Student Spotlight: LaTausha Rogers ’21 MPA


Houston, Texas

Policy interests:

Education Reform, Social Inequality, Human Rights


Houston Immigration Legal Services Collaborative

You hold a bachelor’s degree in psychology and a master's of social work. Why did you decide to pursue a Master of Public Affairs, and why did you choose Brown?

I am pursuing my MPA because I want to be able to combine my social work skills and policy skills to create and advocate for more inclusive policies, especially for women of color. I chose Brown because the accelerated one-year program would help me quickly gain and refine the policy skills that I need when entering the workforce and to accomplish my goals.

As a social worker, I have hands-on experience and knowledge of the impact policies have on different communities. One example is my experience interning in Denver’s Human Rights Community Partnerships (HRCP) office. Working in HRCP’s immigrant and refugee department, I learned about notario fraud. Notario fraud is when individuals falsely represent themselves as qualified to offer legal advice or services concerning immigration or other matters of law. It leads to many immigrants being victimized (e.g. criminal liability, denied legal residency, deportation). I never knew that notario fraud existed and my department fought this by increasing access to legal resources for this community.

What skills did you develop during the summer sessions and how do you see yourself using those skills in your career? 

I developed economic analysis, program evaluation, and statistical skills that I did not have before entering this program. I believe I will use program evaluation and economic analysis to determine the effectiveness of social programs and policies. Once I graduate, I would like to be involved in policy advocacy work with community organizations or nonprofits. I am still trying to figure out if I want to pursue my advocacy work in education or cultural policy, but I have no preference in what city I do this work in.

What elective did you choose to complement your core courses this fall?

One of the electives I took this fall is “Legacies of Inequality: The U.S. and Beyond.” I wanted to learn more about the history and how the present structure of inequalities influences and shapes the world that we are living in today. A topic area that struck me was segregation and the formation of ghettos. The policy of redlining has had dramatic effects on this country, especially for black and brown families. It has been a great class for me to attain more of an understanding of how these inequalities impact the effectiveness of policies.  

You have joined the diversity and inclusion committee at the Watson Institute. What would you like to contribute to Watson and the broader Brown community?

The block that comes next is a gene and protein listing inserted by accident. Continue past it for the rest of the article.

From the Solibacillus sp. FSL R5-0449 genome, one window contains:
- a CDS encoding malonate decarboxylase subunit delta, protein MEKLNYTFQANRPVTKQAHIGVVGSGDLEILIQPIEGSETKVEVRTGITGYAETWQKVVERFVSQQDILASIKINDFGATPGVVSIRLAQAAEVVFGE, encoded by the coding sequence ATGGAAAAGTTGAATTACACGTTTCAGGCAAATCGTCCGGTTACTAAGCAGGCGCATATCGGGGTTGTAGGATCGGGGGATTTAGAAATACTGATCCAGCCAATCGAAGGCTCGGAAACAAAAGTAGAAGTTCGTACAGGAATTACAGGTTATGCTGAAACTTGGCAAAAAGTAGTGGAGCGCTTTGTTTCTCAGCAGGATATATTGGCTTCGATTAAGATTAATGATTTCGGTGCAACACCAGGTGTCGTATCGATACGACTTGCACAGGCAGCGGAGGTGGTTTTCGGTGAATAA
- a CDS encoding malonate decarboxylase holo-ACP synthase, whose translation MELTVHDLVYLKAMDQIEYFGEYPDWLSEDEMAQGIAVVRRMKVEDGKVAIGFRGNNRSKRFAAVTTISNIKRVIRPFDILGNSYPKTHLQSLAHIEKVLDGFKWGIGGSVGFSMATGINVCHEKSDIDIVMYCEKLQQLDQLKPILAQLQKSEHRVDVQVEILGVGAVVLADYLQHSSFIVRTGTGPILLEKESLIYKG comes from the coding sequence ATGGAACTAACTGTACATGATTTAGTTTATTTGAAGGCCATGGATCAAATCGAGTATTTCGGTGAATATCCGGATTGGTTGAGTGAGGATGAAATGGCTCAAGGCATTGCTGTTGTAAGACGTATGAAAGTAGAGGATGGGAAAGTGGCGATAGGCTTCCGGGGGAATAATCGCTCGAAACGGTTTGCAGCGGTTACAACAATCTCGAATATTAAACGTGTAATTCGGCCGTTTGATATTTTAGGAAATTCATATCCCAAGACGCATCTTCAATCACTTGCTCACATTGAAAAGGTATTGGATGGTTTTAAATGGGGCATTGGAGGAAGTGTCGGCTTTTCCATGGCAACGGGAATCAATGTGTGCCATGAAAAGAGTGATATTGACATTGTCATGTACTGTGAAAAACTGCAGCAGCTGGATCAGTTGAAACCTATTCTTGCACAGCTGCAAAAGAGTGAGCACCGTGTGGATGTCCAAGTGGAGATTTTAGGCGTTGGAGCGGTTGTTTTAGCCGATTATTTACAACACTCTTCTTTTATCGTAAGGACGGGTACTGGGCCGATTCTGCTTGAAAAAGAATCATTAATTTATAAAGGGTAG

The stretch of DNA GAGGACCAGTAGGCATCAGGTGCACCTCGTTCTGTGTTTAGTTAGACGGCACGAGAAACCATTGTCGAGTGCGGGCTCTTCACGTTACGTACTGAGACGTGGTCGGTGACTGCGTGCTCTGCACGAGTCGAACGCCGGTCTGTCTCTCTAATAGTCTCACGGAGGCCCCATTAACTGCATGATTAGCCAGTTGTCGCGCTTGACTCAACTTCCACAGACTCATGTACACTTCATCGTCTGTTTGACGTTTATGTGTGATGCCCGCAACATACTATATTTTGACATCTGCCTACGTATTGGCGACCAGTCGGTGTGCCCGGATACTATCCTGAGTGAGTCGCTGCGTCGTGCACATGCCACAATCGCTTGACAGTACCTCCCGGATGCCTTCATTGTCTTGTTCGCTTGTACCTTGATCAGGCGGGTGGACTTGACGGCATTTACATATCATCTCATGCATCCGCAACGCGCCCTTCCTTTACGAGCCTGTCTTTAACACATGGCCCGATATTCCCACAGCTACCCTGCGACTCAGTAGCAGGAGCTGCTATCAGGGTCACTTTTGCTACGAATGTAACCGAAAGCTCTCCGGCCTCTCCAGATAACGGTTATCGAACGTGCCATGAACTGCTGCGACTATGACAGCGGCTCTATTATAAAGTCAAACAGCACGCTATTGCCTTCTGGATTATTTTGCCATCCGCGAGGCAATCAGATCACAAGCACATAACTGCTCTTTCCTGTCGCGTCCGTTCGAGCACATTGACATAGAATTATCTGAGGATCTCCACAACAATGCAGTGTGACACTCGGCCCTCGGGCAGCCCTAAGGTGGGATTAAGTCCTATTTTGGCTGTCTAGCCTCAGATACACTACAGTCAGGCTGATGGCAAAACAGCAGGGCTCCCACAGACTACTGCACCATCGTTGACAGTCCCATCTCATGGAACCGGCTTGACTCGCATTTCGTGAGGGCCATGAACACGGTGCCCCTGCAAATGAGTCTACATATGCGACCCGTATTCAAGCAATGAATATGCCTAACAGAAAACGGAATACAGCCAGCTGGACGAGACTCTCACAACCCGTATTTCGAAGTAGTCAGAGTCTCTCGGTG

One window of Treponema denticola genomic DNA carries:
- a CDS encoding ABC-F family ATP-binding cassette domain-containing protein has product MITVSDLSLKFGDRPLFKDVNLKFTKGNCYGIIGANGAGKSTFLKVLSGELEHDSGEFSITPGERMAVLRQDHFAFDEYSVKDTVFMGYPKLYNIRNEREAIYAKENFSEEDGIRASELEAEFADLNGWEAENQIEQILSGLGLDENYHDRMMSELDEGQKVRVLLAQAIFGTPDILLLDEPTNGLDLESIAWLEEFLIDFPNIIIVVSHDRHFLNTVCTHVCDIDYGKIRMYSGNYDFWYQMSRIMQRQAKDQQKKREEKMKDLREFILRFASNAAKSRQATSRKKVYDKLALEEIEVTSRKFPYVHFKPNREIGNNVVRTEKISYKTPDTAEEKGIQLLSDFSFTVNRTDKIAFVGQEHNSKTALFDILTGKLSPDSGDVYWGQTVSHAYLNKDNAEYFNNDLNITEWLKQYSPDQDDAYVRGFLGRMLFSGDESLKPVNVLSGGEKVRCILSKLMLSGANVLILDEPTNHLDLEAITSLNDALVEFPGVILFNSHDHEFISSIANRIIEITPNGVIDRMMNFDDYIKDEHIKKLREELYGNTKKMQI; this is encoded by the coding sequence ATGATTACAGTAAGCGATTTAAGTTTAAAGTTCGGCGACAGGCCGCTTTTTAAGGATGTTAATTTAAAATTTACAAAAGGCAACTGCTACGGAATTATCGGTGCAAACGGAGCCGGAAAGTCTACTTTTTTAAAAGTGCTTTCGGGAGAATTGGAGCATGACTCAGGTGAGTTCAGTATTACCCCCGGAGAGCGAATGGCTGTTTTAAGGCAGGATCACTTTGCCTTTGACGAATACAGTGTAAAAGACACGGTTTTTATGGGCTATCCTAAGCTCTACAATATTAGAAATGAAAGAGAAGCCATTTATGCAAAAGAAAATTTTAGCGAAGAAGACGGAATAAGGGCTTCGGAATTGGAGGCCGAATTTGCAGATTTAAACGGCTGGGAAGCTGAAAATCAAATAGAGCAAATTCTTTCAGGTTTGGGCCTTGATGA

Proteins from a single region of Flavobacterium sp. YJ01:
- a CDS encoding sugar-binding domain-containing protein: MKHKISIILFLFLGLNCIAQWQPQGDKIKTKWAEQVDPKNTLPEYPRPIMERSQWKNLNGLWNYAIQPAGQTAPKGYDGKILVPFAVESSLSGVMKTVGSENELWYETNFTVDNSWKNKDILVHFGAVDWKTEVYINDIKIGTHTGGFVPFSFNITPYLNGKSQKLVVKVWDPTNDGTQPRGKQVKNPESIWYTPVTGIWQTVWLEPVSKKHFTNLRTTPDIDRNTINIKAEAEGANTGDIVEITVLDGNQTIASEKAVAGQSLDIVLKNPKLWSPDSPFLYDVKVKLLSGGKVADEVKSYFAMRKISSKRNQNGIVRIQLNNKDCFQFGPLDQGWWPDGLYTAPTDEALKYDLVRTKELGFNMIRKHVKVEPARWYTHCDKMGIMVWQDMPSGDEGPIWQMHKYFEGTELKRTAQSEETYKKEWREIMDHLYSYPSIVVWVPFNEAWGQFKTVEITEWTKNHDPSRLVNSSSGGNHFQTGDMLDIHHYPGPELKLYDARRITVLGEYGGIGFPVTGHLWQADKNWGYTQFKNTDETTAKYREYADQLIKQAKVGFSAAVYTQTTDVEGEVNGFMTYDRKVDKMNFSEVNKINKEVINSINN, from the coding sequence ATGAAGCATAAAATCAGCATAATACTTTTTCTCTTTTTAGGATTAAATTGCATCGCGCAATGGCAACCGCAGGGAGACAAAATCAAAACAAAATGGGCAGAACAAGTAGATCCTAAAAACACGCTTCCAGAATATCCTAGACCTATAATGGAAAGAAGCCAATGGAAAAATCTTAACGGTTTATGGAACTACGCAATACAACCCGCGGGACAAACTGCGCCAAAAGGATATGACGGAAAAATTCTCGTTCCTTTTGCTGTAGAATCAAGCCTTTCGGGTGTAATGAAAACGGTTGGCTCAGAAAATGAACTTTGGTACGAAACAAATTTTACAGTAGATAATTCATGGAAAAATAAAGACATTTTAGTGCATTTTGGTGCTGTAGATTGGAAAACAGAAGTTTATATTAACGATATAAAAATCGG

I would like to improve the experience of students of color who enter the MPA program. I want to provide students an open space to discuss concerns they are having with coursework or in life. I’d like to advocate for more diversity and inclusion workshops and perhaps a diversity and privilege class that all MPA students take since many of us are going to be working with a variety of different communities.

Many students of color have experiences different from their white peers, which can create a disconnect with the program, faculty, staff, and other graduate students. I have had the experience of being the only Black woman in a room, trying to navigate my feelings of unworthiness. I have experienced microaggressive actions towards me that I occasionally internalized. I want students to feel empowered to express their views and unique voice. That comes from really having a strong support system that reassures you that you are deserving of every opportunity.

COVID-19 has forced a lot of the classroom experience online. What silver lining have you found amongst the challenges of pursuing a degree during the pandemic? 

The silver lining for me is that COVID pushed me to interact and get to know my cohort in a different way. I have relationships and connections with people that I probably would not have pursued without being in the middle of a pandemic. I definitely was more motivated to connect with people, since we were not having a typical classroom experience. It has made our cohort more resilient.

What advice would you give other young professionals entering the program?

Take advantage of all the opportunities that this program and Brown offers. Ask questions and schedule times to talk to the academic advisors, faculty, and administration. Also remember to breathe and not be overly self-critical about mistakes. Mistakes are just a part of the process!